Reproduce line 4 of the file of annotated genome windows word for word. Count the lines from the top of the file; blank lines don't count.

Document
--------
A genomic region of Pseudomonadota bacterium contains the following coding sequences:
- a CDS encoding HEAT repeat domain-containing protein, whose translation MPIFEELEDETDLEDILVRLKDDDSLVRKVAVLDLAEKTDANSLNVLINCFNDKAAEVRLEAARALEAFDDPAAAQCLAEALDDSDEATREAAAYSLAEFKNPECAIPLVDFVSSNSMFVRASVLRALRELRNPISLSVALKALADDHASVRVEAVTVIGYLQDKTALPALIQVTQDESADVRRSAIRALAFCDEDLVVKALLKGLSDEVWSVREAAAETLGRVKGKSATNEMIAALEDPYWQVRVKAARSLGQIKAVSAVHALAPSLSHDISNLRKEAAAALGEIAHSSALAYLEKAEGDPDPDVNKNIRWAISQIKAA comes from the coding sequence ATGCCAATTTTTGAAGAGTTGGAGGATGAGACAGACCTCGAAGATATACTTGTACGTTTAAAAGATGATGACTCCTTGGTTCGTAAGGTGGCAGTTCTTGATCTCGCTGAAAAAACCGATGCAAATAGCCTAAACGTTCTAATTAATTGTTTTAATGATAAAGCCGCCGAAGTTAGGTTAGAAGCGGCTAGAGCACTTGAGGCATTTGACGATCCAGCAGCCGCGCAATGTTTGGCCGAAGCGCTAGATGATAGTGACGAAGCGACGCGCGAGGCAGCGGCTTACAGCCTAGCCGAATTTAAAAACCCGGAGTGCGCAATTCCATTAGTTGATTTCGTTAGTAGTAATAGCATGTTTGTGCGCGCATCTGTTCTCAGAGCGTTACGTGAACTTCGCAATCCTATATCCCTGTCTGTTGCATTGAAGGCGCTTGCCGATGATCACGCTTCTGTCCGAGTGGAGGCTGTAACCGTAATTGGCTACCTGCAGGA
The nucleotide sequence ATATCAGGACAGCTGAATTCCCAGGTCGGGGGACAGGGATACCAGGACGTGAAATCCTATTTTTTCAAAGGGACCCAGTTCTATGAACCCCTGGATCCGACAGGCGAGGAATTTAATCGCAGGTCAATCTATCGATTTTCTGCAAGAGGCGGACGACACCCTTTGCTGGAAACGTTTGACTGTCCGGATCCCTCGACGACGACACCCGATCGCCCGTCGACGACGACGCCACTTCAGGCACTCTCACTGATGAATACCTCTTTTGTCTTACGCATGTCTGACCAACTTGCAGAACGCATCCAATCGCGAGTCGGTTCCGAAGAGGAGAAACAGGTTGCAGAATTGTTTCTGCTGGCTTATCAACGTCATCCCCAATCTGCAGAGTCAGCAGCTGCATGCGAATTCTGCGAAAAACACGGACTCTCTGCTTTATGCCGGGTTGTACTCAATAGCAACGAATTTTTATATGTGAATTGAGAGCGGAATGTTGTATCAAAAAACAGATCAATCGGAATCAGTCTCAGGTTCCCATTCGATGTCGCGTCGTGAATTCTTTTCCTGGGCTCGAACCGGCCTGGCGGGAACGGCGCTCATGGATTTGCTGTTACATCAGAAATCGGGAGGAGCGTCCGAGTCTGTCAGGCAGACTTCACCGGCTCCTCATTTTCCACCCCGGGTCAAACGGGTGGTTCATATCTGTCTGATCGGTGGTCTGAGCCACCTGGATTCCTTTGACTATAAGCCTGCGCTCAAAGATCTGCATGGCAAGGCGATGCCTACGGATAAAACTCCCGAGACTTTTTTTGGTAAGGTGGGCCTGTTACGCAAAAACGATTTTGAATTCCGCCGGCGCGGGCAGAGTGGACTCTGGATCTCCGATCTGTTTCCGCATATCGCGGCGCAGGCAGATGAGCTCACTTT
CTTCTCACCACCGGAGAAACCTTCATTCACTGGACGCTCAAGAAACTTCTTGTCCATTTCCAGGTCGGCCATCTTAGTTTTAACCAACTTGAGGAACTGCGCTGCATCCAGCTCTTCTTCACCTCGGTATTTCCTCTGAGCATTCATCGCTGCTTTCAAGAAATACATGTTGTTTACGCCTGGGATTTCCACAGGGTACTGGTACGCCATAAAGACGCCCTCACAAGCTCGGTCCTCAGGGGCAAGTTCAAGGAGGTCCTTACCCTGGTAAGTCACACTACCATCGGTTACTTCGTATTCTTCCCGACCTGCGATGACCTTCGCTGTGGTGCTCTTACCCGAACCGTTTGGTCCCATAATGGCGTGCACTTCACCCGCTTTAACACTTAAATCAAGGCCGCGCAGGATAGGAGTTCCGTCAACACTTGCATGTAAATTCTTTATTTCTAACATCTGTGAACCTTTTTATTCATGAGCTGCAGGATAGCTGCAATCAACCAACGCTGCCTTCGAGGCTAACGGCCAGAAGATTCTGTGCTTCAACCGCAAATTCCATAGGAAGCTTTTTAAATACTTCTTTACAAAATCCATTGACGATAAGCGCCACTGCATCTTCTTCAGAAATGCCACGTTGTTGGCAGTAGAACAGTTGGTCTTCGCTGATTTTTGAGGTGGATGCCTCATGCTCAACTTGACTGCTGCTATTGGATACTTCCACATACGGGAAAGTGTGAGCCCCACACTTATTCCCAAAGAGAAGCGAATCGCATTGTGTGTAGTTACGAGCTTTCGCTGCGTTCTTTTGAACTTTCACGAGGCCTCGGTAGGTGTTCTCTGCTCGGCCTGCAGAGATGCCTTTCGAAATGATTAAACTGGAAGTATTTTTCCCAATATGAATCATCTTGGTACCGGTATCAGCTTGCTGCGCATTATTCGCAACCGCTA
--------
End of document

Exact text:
CTTCTCACCACCGGAGAAACCTTCATTCACTGGACGCTCAAGAAACTTCTTGTCCATTTCCAGGTCGGCCATCTTAGTTTTAACCAACTTGAGGAACTGCGCTGCATCCAGCTCTTCTTCACCTCGGTATTTCCTCTGAGCATTCATCGCTGCTTTCAAGAAATACATGTTGTTTACGCCTGGGATTTCCACAGGGTACTGGTACGCCATAAAGACGCCCTCACAAGCTCGGTCCTCAGGGGCAAGTTCAAGGAGGTCCTTACCCTGGTAAGTCACACTACCATCGGTTACTTCGTATTCTTCCCGACCTGCGATGACCTTCGCTGTGGTGCTCTTACCCGAACCGTTTGGTCCCATAATGGCGTGCACTTCACCCGCTTTAACACTTAAATCAAGGCCGCGCAGGATAGGAGTTCCGTCAACACTTGCATGTAAATTCTTTATTTCTAACATCTGTGAACCTTTTTATTCATGAGCTGCAGGATAGCTGCAATCAACCAACGCTGCCTTCGAGGCTAACGGCCAGAAGATTCTGTGCTTCAACCGCAAATTCCATAGGAAGCTTTTTAAATACTTCTTTACAAAATCCATTGACGATAAGCGCCACTGCATCTTCTTCAGAAATGCCACGTTGTTGGCAGTAGAACAGTTGGTCTTCGCTGATTTTTGAGGTGGATGCCTCATGCTCAACTTGACTGCTGCTATTGGATACTTCCACATACGGGAAAGTGTGAGCCCCACACTTATTCCCAAAGAGAAGCGAATCGCATTGTGTGTAGTTACGAGCTTTCGCTGCGTTCTTTTGAACTTTCACGAGGCCTCGGTAGGTGTTCTCTGCTCGGCCTGCAGAGATGCCTTTCGAAATGATTAAACTGGAAGTATTTTTCCCAATATGAATCATCTTGGTACCGGTATCAGCTTGCTGCGCATTATTCGCAACCGCTA